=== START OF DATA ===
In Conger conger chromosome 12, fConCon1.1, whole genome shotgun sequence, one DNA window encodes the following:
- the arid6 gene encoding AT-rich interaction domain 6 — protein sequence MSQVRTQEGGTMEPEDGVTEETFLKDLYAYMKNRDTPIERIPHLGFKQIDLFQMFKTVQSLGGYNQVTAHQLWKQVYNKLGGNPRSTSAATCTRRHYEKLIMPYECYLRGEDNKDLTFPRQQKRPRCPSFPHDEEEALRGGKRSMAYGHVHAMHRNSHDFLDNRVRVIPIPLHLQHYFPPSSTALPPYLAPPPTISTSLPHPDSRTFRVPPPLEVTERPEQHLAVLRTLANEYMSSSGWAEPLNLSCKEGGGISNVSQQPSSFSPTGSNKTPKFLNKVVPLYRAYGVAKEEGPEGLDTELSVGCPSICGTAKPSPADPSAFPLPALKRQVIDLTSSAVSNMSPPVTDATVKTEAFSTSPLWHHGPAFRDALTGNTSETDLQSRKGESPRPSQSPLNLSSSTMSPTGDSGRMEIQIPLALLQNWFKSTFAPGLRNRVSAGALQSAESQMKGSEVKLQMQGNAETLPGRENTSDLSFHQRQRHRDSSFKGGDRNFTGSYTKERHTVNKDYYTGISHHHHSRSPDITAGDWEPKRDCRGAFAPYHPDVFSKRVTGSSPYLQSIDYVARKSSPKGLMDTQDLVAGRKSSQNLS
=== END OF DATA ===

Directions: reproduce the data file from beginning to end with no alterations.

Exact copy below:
In Conger conger chromosome 12, fConCon1.1, whole genome shotgun sequence, one DNA window encodes the following:
- the arid6 gene encoding AT-rich interaction domain 6 — protein sequence MSQVRTQEGGTMEPEDGVTEETFLKDLYAYMKNRDTPIERIPHLGFKQIDLFQMFKTVQSLGGYNQVTAHQLWKQVYNKLGGNPRSTSAATCTRRHYEKLIMPYECYLRGEDNKDLTFPRQQKRPRCPSFPHDEEEALRGGKRSMAYGHVHAMHRNSHDFLDNRVRVIPIPLHLQHYFPPSSTALPPYLAPPPTISTSLPHPDSRTFRVPPPLEVTERPEQHLAVLRTLANEYMSSSGWAEPLNLSCKEGGGISNVSQQPSSFSPTGSNKTPKFLNKVVPLYRAYGVAKEEGPEGLDTELSVGCPSICGTAKPSPADPSAFPLPALKRQVIDLTSSAVSNMSPPVTDATVKTEAFSTSPLWHHGPAFRDALTGNTSETDLQSRKGESPRPSQSPLNLSSSTMSPTGDSGRMEIQIPLALLQNWFKSTFAPGLRNRVSAGALQSAESQMKGSEVKLQMQGNAETLPGRENTSDLSFHQRQRHRDSSFKGGDRNFTGSYTKERHTVNKDYYTGISHHHHSRSPDITAGDWEPKRDCRGAFAPYHPDVFSKRVTGSSPYLQSIDYVARKSSPKGLMDTQDLVAGRKSSQNLS